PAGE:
Controls and oversight at the mental health charity Pieta House were unsatisfactory, a HSE audit has found.
The audit findings relate to the position at the time of audit fieldwork conducted in 2018.
There was no documented remuneration policy, and board minutes did not record any discussion or approval of salary increases awarded to the then CEO and other senior staff in 2017.
There was no formal licencing system for Darkness into Light walks or other funding events.
The founder and former CEO’s contract of employment and job description as ambassador were not held on her personnel file, and were not available to HSE internal audit.
The ambassador reported directly to the board and Pieta House management were not fully informed of the ambassador’s activities.
There was no evidence of a formal project plan for Pieta House Inc. in New York, and any reports received by the board of Pieta House Ireland on its progress were not available to the audit team.
Pieta House’s statutory external audit was performed by its external accountants who had been in place since its establishment in 2006.
It found inadequate segregation of duties, receipting, recording and reconciliation controls were identified in respect of donations, fundraising and other income – €26.1m between 2014 and 2017.
It had 15 bank accounts with a total balance of €4.6m at December 31, 2017.
There were no signatures on the CEO’s or any other credit card statements evidencing that expenditure was authorised and approved. There was no evidence of the board decision to have the credit limit on credit cards increased from €5,000 to €15,000.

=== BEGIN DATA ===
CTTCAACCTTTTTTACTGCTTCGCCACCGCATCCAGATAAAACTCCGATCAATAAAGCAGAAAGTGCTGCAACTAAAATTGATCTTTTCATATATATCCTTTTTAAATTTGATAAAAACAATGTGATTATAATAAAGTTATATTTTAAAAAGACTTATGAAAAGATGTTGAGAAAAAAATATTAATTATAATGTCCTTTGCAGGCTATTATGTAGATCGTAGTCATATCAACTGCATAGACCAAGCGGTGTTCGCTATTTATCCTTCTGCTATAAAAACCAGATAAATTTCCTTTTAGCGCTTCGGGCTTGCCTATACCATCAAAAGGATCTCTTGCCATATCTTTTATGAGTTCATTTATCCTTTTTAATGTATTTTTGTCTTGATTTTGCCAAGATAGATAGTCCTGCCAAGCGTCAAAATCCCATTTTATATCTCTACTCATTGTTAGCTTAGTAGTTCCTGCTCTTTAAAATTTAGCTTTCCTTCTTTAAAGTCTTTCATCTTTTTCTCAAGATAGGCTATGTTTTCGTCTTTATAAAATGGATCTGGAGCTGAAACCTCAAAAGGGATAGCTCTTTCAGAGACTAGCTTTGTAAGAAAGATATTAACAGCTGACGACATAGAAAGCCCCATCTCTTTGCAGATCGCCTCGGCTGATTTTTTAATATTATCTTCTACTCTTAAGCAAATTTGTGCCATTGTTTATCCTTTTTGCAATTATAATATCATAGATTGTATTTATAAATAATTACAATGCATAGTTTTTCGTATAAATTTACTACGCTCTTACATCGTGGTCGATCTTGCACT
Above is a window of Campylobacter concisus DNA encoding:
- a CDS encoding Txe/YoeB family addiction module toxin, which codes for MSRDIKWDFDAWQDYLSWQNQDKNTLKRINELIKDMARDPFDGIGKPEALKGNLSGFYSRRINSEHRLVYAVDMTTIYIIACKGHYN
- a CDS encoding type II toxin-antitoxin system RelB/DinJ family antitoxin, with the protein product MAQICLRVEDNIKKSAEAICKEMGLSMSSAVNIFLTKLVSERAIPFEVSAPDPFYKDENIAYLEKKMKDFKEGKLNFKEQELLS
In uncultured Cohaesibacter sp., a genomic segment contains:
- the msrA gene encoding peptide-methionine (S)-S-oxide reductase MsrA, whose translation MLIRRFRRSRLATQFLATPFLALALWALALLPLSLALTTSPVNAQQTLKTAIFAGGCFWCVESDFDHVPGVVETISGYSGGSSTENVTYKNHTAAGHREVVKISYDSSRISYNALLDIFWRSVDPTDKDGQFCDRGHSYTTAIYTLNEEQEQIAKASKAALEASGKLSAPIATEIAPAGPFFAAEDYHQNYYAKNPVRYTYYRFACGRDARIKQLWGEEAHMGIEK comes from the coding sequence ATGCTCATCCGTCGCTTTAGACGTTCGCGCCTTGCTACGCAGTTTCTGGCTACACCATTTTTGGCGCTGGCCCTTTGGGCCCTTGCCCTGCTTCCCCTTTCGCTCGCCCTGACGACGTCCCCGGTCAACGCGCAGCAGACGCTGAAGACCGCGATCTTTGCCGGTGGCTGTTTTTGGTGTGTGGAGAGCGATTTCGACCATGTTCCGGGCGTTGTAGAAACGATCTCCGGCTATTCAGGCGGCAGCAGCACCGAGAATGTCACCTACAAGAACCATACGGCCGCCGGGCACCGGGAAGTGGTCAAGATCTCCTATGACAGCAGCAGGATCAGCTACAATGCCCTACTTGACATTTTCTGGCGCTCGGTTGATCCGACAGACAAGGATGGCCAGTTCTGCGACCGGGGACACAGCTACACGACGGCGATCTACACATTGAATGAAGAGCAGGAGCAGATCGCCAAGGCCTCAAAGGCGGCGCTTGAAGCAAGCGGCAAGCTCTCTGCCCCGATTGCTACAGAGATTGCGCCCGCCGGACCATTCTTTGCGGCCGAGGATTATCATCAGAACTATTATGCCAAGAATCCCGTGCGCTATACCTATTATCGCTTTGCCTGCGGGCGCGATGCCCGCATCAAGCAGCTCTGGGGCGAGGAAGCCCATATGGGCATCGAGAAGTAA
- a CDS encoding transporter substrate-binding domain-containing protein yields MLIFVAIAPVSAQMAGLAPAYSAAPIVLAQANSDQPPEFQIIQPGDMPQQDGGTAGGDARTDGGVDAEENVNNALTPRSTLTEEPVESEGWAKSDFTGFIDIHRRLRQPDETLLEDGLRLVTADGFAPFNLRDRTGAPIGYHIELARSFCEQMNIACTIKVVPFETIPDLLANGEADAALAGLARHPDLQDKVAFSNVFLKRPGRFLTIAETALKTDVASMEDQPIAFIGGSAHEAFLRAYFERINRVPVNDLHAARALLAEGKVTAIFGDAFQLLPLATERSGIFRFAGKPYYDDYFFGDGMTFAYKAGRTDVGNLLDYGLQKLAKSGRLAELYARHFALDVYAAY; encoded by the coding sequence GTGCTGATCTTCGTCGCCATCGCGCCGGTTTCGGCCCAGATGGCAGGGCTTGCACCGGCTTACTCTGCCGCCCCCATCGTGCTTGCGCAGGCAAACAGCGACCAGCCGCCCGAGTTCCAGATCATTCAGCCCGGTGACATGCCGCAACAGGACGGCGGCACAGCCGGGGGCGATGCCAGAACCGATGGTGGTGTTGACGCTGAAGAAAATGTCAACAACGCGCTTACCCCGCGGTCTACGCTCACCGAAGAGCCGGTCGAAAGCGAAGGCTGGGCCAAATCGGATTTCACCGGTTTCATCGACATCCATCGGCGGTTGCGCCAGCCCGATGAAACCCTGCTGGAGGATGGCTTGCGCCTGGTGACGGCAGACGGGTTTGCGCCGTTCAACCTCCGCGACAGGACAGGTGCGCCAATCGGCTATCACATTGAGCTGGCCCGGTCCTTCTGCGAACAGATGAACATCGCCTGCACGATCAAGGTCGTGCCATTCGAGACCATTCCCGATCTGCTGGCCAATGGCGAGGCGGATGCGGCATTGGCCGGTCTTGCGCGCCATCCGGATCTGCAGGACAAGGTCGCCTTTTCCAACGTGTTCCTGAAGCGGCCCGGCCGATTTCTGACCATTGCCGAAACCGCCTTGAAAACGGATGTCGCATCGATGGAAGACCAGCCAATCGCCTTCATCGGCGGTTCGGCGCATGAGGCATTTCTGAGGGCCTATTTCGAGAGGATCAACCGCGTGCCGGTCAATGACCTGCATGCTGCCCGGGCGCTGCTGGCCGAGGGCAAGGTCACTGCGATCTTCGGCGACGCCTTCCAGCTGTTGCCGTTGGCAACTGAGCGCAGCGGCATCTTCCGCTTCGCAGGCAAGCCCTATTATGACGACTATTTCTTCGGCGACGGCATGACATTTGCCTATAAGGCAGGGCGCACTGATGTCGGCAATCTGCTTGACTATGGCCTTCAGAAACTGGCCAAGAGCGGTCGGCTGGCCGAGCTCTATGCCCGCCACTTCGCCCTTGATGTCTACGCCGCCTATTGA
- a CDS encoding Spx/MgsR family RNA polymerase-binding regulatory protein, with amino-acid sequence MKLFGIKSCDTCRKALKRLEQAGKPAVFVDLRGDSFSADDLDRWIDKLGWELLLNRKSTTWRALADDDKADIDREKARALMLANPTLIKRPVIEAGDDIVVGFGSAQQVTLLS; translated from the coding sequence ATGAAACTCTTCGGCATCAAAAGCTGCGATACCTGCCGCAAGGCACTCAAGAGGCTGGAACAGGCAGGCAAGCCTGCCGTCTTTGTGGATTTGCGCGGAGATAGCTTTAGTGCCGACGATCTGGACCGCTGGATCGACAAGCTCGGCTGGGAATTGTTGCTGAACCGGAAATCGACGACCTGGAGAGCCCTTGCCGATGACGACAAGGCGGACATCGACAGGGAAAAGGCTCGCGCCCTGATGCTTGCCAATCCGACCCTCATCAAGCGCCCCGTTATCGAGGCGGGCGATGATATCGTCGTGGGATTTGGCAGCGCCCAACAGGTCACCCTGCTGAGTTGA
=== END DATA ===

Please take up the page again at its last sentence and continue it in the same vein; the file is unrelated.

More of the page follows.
There was no evidence that the petty cash expenditure was approved and checked.
It had no foreign travel policy. Evidence of prior approval of foreign travel, and full financial and travel records, were not provided.
A third of sampled invoices were processed without a Purchase Order number, 48pc had no evidence of approval for the payment and an invoice for €38,000 did not have the CEO’s approval as required for invoices in excess of €10,000.
In 2017 it had a total income of €10.9m through various State grants and fund raising.
There was no evidence of approval for therapists' invoices and a number of discrepancies were identified between the appointment sheets and the invoices submitted for payment.
Pieta House was not indemnified on staff members’ car insurance policies. Expense claims were not always fully completed or signed by claimants and were not approved by the CEO as required by Pieta House’s expenses policy.
A counsellor was appointed prior to Pieta House obtaining Garda clearance.
Personnel files contained loose sheets of paper and had limited information.
In correspondence with the HSE audit team dated June 26, 2020, the Chair of the Board of Trustees highlighted the changes which have taken place in Pieta House post 2018.